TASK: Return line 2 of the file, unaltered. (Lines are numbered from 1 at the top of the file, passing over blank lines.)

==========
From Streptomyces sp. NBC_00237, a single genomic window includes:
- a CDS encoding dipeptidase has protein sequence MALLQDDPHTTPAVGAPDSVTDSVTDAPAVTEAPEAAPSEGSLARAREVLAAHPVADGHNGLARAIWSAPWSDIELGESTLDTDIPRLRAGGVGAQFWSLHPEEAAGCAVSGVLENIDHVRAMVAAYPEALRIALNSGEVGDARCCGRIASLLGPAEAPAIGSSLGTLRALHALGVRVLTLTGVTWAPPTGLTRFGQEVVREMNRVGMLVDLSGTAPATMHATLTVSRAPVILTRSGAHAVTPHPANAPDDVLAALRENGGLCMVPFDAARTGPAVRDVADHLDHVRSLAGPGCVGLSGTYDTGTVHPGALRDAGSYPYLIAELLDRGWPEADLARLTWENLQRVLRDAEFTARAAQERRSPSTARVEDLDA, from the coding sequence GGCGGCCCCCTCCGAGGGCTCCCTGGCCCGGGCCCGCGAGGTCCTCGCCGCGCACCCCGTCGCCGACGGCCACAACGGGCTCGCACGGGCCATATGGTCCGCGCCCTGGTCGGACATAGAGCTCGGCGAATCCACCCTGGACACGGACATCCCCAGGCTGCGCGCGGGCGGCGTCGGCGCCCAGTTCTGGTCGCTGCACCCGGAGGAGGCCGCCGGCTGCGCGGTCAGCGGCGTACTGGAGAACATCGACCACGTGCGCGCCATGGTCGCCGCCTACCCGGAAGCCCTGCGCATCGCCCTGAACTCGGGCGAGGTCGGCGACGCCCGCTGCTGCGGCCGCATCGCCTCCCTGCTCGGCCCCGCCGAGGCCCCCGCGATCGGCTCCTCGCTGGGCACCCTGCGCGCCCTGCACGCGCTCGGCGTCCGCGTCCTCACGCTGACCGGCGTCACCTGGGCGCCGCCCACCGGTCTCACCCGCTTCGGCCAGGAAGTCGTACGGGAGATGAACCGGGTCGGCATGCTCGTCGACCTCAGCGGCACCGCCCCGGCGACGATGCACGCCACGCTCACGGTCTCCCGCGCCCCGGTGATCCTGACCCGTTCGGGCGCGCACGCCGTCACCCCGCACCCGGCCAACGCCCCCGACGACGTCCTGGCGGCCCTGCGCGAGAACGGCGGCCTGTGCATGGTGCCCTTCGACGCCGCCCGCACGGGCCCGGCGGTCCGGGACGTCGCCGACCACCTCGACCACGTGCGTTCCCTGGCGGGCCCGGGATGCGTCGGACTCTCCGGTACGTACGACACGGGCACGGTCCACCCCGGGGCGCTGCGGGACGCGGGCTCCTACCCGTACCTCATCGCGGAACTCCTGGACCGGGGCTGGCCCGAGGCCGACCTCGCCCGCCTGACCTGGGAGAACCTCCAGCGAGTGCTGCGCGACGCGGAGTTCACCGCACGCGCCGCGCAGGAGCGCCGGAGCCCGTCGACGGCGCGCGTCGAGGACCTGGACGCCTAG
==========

- a CDS encoding dipeptidase has protein sequence MALLQDDPHTTPAVGAPDSVTDSVTDAPAVTEAPEAAPSEGSLARAREVLAAHPVADGHNGLARAIWSAPWSDIELGESTLDTDIPRLRAGGVGAQFWSLHPEEAAGCAVSGVLENIDHVRAMVAAYPEALRIALNSGEVGDARCCGRIASLLGPAEAPAIGSSLGTLRALHALGVRVLTLTGVTWAPPTGLTRFGQEVVREMNRVGMLVDLSGTAPATMHATLTVSRAPVILTRSGAHAVTPHPANAPDDVLAALRENGGLCMVPFDAARTGPAVRDVADHLDHVRSLAGPGCVGLSGTYDTGTVHPGALRDAGSYPYLIAELLDRGWPEADLARLTWENLQRVLRDAEFTARAAQERRSPSTARVEDLDA, from the coding sequence GGCGGCCCCCTCCGAGGGCTCCCTGGCCCGGGCCCGCGAGGTCCTCGCCGCGCACCCCGTCGCCGACGGCCACAACGGGCTCGCACGGGCCATATGGTCCGCGCCCTGGTCGGACATAGAGCTCGGCGAATCCACCCTGGACACGGACATCCCCAGGCTGCGCGCGGGCGGCGTCGGCGCCCAGTTCTGGTCGCTGCACCCGGAGGAGGCCGCCGGCTGCGCGGTCAGCGGCGTACTGGAGAACATCGACCACGTGCGCGCCATGGTCGCCGCCTACCCGGAAGCCCTGCGCATCGCCCTGAACTCGGGCGAGGTCGGCGACGCCCGCTGCTGCGGCCGCATCGCCTCCCTGCTCGGCCCCGCCGAGGCCCCCGCGATCGGCTCCTCGCTGGGCACCCTGCGCGCCCTGCACGCGCTCGGCGTCCGCGTCCTCACGCTGACCGGCGTCACCTGGGCGCCGCCCACCGGTCTCACCCGCTTCGGCCAGGAAGTCGTACGGGAGATGAACCGGGTCGGCATGCTCGTCGACCTCAGCGGCACCGCCCCGGCGACGATGCACGCCACGCTCACGGTCTCCCGCGCCCCGGTGATCCTGACCCGTTCGGGCGCGCACGCCGTCACCCCGCACCCGGCCAACGCCCCCGACGACGTCCTGGCGGCCCTGCGCGAGAACGGCGGCCTGTGCATGGTGCCCTTCGACGCCGCCCGCACGGGCCCGGCGGTCCGGGACGTCGCCGACCACCTCGACCACGTGCGTTCCCTGGCGGGCCCGGGATGCGTCGGACTCTCCGGTACGTACGACACGGGCACGGTCCACCCCGGGGCGCTGCGGGACGCGGGCTCCTACCCGTACCTCATCGCGGAACTCCTGGACCGGGGCTGGCCCGAGGCCGACCTCGCCCGCCTGACCTGGGAGAACCTCCAGCGAGTGCTGCGCGACGCGGAGTTCACCGCACGCGCCGCGCAGGAGCGCCGGAGCCCGTCGACGGCGCGCGTCGAGGACCTGGACGCCTAG